A short film made by a Clitheroe writer and his wife has been recognised at a festival that respects human rights around the world.
Co-directed by Neil White (36) and produced by his partner Lesly Vpela, the film entitled Yage Is Our Life, was named Best International Short Film at the Respect Human Rights Film Festival in Belfast.
Neil was born in Blackburn, but currently lives in Clitheroe with Lesly, who is originally from Colombia.
They met in Colombia while Neil was working as an English teacher and decided to make a film about the problems faced by the indigenous groups living in the Amazon region of the country.
Yage is Our Life follows the indigenous people of Putumayo, Colombia, their relationship with the plants of the Amazon rainforest and their perceptions about the commercialisation of their traditional medicines.
Neil said: “Indigenous groups living in the Putumayo region of southern Colombia have been using medicinal plants for the health, social cohesion and spiritual guidance of their communities for centuries.
“For these indigenous groups their plants are sacred, allowing them access to ancient wisdom and the spirits of nature.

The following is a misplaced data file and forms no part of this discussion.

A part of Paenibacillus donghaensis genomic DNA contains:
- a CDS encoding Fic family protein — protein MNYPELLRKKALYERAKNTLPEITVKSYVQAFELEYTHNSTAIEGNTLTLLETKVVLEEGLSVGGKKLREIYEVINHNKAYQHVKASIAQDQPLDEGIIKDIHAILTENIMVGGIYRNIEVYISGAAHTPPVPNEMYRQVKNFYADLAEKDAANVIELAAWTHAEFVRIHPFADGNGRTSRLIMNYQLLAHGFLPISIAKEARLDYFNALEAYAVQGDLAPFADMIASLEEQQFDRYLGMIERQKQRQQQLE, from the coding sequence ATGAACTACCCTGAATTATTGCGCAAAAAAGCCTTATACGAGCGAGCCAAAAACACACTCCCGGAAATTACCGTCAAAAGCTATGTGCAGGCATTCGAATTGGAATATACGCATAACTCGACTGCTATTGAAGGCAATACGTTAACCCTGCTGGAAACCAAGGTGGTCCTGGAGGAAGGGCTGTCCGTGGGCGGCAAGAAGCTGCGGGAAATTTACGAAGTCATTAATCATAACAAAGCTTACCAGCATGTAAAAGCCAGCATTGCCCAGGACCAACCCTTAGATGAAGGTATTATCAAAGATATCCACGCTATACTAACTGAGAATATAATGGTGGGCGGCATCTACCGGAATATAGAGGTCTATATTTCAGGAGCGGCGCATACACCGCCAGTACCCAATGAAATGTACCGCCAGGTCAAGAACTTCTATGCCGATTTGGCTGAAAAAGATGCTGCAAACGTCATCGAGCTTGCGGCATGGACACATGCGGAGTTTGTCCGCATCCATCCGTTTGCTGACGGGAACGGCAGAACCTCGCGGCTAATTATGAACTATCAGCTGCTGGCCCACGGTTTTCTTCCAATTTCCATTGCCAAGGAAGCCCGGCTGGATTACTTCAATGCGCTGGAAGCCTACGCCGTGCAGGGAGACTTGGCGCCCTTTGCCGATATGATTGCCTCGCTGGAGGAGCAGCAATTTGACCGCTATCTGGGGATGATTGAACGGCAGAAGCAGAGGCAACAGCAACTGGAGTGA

“In their ceremonies the Taitas, or traditional doctors, use various plants to treat their patients for physical and emotional illnesses and as a guide for making decisions.
“Over the past 500 years the ancestral territories of Putumayo have been gradually eroded and these communities are at risk of further loss of land and culture.
“In recent years their medicinal plants have become increasingly well-known in Western society and this film voices the concerns of the indigenous leaders over the threat of globalisation, and the pressures exerted on their homelands by the industrialised world.”
Neil and Lesly have also set up a charity called Ancestral Seeds.
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